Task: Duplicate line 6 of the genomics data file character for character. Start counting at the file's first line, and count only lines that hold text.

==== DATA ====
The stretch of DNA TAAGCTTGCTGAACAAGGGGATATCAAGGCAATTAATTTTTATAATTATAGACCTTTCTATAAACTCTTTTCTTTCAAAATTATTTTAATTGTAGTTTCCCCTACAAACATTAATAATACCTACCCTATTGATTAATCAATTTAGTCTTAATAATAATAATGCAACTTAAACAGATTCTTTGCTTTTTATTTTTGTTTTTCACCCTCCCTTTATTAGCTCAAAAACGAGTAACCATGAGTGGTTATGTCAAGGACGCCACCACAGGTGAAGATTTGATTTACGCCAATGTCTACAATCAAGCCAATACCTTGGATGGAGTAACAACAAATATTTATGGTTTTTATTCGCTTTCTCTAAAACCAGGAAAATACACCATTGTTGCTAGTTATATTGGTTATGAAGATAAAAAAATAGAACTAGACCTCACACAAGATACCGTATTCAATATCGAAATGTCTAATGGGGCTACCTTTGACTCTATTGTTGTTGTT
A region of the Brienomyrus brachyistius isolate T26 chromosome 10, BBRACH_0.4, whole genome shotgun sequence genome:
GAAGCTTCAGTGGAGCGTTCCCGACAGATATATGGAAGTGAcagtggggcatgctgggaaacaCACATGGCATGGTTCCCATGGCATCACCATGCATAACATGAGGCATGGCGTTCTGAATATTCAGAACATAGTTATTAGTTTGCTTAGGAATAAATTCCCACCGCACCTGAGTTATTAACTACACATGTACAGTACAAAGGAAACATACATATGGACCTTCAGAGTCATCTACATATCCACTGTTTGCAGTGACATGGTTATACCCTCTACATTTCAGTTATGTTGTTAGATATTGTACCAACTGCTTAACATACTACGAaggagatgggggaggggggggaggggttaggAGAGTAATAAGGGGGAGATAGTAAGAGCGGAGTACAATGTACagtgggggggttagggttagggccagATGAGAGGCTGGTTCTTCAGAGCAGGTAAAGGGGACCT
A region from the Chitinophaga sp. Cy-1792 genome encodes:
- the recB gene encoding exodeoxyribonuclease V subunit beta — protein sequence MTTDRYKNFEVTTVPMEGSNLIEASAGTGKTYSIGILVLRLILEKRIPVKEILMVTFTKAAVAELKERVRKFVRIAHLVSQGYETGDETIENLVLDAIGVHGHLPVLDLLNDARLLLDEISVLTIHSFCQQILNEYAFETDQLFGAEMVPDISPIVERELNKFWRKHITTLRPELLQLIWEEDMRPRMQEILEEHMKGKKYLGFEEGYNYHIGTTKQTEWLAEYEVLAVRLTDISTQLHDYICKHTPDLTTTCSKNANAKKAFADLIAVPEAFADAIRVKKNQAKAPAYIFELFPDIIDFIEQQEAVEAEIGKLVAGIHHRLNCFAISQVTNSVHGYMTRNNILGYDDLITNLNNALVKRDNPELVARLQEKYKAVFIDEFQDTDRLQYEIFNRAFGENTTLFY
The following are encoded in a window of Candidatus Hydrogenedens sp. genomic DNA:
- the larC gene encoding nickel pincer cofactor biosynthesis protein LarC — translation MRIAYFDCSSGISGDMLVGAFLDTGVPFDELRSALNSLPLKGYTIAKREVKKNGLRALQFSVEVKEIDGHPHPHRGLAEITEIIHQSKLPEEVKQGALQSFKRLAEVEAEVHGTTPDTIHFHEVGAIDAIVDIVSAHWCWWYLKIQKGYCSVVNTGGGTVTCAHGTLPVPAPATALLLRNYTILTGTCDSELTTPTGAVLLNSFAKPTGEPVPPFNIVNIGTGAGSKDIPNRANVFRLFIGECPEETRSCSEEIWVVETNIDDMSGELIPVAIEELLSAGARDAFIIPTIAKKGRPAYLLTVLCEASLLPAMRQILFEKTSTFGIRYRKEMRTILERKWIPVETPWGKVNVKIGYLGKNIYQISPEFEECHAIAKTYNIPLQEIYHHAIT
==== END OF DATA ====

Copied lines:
The following are encoded in a window of Candidatus Hydrogenedens sp. genomic DNA: